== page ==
RICHMOND, Va. (WRIC) — Callen Tyson has experienced more in his seven years than most people do in a lifetime.
“We just kept describing it like we ran into a brick wall,” remembers his mom Katie. “We knew initially that life as we knew it would never be the same.”
She describes the grief of those early days following his leukemia diagnosis but also strength she gained from the journey. It was a complete story she wanted to share.
During a conversation over coffee during one of Callen’s treatments, Katie and her friend Kristin Seward decided to team up.
“This project was something for me that was completely driven by motherhood,” explains Seward, a well-known Richmond photographer. “This could be your child, you just don’t know.”
Seward went into the hospital to capture young patients, their doctors, nurses and loved ones on good and bad days.
“Their vision, you know, started as this little spark of an idea,” says Lisa Goodwin, the founder of Connor’s Heroes. “They ran with it, and they poured their hearts and souls into this exhibit.”
What is called ‘RVA Cures: Conquering Childhood Cancer’ is on exhibit at the gallery at the University of Richmond Downtown campus. It includes Seward’s photographs and 100 wooden zebrafish painted by local artists and children with cancer.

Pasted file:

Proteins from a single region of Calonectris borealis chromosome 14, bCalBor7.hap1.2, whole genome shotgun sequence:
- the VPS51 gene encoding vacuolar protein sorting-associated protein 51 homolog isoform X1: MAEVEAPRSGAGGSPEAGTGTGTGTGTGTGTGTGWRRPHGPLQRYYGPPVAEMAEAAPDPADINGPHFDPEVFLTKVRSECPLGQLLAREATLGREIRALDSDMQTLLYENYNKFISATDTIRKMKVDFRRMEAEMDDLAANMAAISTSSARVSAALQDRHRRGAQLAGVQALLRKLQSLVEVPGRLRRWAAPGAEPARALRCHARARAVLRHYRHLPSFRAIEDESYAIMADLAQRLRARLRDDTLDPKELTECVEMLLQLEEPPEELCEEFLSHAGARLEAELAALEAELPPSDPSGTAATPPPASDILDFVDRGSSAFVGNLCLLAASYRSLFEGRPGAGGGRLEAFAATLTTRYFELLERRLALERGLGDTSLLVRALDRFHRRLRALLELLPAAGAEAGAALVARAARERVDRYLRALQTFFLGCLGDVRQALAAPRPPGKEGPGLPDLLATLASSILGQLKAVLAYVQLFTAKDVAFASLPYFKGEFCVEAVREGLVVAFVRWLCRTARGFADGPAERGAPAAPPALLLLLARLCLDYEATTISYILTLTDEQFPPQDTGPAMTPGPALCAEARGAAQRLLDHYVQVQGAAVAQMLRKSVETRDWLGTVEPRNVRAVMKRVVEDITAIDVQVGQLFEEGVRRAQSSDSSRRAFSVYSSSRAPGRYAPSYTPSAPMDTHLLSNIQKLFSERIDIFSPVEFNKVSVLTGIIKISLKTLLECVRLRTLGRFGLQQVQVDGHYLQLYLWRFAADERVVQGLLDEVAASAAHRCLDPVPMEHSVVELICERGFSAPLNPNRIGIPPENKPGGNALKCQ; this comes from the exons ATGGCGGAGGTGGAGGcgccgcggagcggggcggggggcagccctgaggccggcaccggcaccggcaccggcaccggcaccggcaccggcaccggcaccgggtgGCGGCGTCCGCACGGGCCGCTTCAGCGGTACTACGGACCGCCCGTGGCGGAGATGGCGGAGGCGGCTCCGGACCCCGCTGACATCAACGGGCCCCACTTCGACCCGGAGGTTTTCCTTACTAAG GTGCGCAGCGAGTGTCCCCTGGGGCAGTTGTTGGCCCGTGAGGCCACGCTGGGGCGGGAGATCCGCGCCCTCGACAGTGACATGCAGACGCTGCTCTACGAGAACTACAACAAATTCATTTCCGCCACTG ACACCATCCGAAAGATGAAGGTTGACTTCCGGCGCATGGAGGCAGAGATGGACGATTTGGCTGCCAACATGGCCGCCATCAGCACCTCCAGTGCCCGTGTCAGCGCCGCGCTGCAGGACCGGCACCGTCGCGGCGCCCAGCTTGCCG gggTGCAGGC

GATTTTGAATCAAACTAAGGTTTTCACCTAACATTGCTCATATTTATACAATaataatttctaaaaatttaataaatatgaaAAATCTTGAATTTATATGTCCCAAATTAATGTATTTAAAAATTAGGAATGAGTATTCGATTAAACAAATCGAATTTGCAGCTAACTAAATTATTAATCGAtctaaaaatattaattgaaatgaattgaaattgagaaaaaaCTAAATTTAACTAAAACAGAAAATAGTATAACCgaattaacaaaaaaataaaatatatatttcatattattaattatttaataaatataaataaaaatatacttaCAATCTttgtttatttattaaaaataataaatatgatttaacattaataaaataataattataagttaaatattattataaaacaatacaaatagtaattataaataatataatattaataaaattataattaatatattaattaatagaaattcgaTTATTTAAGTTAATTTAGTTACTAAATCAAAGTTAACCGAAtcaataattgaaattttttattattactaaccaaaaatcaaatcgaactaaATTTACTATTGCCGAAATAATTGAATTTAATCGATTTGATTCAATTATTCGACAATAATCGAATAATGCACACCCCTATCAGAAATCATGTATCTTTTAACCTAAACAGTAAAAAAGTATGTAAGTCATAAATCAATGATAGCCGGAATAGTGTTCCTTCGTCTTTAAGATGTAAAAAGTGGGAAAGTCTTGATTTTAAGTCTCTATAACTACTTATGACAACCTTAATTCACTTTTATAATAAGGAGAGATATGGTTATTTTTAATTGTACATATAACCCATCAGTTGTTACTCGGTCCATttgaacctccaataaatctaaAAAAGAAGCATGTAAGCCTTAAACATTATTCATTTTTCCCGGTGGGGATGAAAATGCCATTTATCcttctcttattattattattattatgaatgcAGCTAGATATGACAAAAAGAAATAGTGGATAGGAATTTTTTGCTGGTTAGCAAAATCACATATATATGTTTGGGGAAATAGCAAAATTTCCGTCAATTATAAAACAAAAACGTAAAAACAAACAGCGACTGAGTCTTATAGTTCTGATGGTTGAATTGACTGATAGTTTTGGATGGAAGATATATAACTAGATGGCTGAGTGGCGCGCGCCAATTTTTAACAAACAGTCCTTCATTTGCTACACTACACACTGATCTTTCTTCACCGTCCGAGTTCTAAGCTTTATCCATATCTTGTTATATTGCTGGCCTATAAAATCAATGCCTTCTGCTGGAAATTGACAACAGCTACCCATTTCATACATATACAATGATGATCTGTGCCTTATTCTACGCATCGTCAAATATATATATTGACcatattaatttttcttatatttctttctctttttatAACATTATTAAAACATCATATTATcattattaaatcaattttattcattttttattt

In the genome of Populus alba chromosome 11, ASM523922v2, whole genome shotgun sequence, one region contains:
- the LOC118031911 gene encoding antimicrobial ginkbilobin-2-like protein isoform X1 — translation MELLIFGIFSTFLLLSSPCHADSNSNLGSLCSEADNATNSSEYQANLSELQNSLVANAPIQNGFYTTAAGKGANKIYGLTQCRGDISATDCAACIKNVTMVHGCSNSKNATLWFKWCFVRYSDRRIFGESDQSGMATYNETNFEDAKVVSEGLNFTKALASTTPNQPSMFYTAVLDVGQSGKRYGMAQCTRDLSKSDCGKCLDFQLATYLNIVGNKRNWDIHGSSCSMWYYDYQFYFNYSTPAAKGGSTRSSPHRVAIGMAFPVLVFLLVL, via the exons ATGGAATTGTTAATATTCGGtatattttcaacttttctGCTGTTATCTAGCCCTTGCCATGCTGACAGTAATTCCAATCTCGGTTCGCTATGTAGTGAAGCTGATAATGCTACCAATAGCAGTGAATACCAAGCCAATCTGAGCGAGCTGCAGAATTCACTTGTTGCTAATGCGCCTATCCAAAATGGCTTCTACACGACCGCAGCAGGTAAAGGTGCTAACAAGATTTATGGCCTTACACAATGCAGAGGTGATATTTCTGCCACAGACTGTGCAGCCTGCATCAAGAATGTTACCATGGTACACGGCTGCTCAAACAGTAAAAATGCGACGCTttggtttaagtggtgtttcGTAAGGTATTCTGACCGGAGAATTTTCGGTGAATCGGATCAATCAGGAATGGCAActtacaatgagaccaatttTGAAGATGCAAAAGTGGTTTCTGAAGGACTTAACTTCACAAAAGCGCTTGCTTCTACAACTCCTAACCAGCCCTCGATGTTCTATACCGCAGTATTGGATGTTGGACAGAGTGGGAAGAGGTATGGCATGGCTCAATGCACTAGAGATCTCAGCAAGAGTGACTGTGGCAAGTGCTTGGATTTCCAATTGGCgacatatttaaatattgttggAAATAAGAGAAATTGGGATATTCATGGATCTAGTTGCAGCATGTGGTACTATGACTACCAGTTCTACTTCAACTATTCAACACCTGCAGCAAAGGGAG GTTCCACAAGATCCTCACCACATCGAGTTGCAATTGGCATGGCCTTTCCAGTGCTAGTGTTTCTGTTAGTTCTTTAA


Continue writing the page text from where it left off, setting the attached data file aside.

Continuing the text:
The zebrafish are a nod to Dr. Seth Corey’s research happening at Virginia Commonwealth University. The genetic makeup of zebrafish is 90 percent similar to humans, and studies on them could hold a pediatric cancer cure.
The research offers hope to families like the Tysons.
“If you survive the treatment now, you have to survive the cure and live your life ever after,” says Katie.
Families dealing with a diagnosis cannot do it alone.
“You can make a difference, one person can make a difference,” Seward says. “Just by showing up to the exhibit you’re making a difference.”
‘RVA Cures: Conquering Childhood Cancer’ opens on September 1, which begins Childhood Cancer Awareness Month. It will be on display at the U of R gallery through January 19, 2018.
All zebrafish on display with be sold or auctioned off to raise money for the Connor’s Heroes Pediatric Cancer Research Endowment Fund.